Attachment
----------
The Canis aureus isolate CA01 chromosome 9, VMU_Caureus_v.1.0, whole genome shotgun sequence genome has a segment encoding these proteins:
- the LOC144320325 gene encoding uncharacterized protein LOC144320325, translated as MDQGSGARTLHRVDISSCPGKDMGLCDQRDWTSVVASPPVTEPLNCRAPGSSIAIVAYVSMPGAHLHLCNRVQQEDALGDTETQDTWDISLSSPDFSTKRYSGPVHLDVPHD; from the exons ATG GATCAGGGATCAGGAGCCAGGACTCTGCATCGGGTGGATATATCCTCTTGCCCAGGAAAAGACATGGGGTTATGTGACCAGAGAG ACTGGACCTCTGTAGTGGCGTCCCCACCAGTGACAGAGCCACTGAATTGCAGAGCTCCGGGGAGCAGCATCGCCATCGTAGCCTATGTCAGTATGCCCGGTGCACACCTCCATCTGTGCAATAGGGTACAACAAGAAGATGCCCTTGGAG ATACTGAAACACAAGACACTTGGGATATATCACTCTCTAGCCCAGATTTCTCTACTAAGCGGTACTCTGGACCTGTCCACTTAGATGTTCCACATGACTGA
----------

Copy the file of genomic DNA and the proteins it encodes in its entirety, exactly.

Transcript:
The Canis aureus isolate CA01 chromosome 9, VMU_Caureus_v.1.0, whole genome shotgun sequence genome has a segment encoding these proteins:
- the LOC144320325 gene encoding uncharacterized protein LOC144320325, translated as MDQGSGARTLHRVDISSCPGKDMGLCDQRDWTSVVASPPVTEPLNCRAPGSSIAIVAYVSMPGAHLHLCNRVQQEDALGDTETQDTWDISLSSPDFSTKRYSGPVHLDVPHD; from the exons ATG GATCAGGGATCAGGAGCCAGGACTCTGCATCGGGTGGATATATCCTCTTGCCCAGGAAAAGACATGGGGTTATGTGACCAGAGAG ACTGGACCTCTGTAGTGGCGTCCCCACCAGTGACAGAGCCACTGAATTGCAGAGCTCCGGGGAGCAGCATCGCCATCGTAGCCTATGTCAGTATGCCCGGTGCACACCTCCATCTGTGCAATAGGGTACAACAAGAAGATGCCCTTGGAG ATACTGAAACACAAGACACTTGGGATATATCACTCTCTAGCCCAGATTTCTCTACTAAGCGGTACTCTGGACCTGTCCACTTAGATGTTCCACATGACTGA